Most of the members are very local, which is the best way to keep associated food miles down. The location makes it difficult for most people to walk, bus or cycle to collect their weekly share, so there are some car miles associated with the scheme, but vastly less than the food miles attached to supermarket food. I have been interested in the scheme since it started, but I live too far away (10 miles and 2 buses) for it to make sense for me to particpate. And the scheme is, of course, organic. Three growers are employed. One works 5 days in the main growing season and 4 days in the winter. The others work fewer hours. There is also a part-time administrator/book-keeper.

Canalside started life with a pig club - a group of people clubbing together to buy a number of weaners, pay someone to rear them, and then share the meat. In the meantime, the pigs very effectively 'rotovated' the field and grubbed up perennial weeds and roots, preparing the land for growing vegetables. At the end of this first project, the members (and others interested, who might become members) made it clear that they wanted vegetables, and not meat. So the current veg-growing scheme was set up.

Some of the growing is done in a row of 5 polytunnels, with the usual annual crop-rotation between them:

Tender crops (eg: peppers, aubergine, tomatoes) are grown in the tunnels, but also hardy crops so that the cropping season can be extended. A drip hose system is used for irrigation, which the most efficient way of using water, although it isn't always the best method for every crop.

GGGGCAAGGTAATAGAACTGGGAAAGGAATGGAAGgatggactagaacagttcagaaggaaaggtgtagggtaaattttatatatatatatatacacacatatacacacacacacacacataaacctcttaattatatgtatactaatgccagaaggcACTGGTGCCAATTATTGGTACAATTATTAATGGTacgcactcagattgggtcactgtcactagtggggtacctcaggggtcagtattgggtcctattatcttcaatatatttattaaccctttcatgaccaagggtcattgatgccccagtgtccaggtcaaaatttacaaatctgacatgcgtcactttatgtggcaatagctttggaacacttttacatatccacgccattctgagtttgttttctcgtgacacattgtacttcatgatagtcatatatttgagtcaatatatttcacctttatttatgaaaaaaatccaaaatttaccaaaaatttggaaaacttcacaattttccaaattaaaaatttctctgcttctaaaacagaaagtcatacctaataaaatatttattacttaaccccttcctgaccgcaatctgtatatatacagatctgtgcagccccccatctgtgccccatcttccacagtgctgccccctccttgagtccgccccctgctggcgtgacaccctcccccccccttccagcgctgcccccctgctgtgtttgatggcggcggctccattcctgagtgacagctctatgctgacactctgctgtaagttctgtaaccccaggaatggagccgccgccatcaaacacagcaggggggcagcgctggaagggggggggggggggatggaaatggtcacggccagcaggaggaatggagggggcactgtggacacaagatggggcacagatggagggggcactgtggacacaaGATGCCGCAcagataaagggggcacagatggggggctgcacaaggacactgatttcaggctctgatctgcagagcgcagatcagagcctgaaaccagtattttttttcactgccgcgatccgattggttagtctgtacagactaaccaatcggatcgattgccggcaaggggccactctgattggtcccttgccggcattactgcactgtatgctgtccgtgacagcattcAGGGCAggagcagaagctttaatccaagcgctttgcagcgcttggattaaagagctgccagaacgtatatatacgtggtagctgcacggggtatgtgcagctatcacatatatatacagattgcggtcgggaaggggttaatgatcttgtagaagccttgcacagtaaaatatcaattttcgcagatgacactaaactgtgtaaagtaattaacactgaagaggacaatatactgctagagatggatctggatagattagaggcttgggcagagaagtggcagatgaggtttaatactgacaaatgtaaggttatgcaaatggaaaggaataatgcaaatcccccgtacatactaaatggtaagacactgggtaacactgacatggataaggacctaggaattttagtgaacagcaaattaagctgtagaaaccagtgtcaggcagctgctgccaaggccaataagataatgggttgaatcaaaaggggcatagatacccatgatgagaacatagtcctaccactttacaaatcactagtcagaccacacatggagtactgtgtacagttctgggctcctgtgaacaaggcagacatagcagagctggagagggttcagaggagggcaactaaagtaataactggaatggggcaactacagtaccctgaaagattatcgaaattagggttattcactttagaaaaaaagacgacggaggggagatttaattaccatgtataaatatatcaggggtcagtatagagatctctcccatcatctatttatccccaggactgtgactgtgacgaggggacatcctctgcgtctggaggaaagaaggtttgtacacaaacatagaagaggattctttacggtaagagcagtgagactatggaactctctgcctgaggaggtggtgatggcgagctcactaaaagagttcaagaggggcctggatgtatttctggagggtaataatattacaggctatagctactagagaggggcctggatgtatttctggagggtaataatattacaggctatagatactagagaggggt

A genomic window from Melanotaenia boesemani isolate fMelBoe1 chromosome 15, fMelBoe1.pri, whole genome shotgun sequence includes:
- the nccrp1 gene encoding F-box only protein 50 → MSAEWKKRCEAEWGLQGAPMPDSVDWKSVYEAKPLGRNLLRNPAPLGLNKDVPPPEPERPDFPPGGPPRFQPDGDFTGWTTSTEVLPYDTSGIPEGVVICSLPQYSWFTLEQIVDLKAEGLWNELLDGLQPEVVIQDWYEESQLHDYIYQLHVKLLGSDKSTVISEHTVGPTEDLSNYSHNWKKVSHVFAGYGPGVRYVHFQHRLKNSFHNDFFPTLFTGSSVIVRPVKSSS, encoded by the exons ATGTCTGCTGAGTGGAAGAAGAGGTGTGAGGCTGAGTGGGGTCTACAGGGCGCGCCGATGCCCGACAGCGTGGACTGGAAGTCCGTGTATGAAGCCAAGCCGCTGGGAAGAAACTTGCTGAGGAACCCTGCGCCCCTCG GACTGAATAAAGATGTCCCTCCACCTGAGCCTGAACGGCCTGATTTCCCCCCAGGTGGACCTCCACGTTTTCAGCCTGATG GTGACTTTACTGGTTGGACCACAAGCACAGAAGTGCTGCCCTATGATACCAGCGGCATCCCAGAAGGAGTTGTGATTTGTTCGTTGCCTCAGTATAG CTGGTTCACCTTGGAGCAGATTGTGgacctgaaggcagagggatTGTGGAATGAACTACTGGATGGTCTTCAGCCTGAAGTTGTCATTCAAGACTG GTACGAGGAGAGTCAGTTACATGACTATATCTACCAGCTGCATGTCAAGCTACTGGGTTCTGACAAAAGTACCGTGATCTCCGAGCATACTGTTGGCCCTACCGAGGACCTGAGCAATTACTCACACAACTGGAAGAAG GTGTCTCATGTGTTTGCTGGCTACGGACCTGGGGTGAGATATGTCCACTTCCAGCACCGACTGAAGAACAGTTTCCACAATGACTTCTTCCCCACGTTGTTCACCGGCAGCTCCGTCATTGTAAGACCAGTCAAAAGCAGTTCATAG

Lettuces (centre of picture), spring onions (to the right) and leek seedlings (left). Drip hose is visible to the right of the spring onions. Strings hanging down are for when the crop rotation brings tomatoes, beans or peas - all of which need supports - to this tunnel.

Tomato plants, with length of fleece lying alongside - used to cover them at night while ground frosts are still a threat.
On the right, brassicas that are being harvested as spring greens - taking outer leaves and leaving the plant to grow on. Small plants of new season's vegetables on the left - I can't recall what they were and the picture is too small to see! Irrigation hoses clearly visible.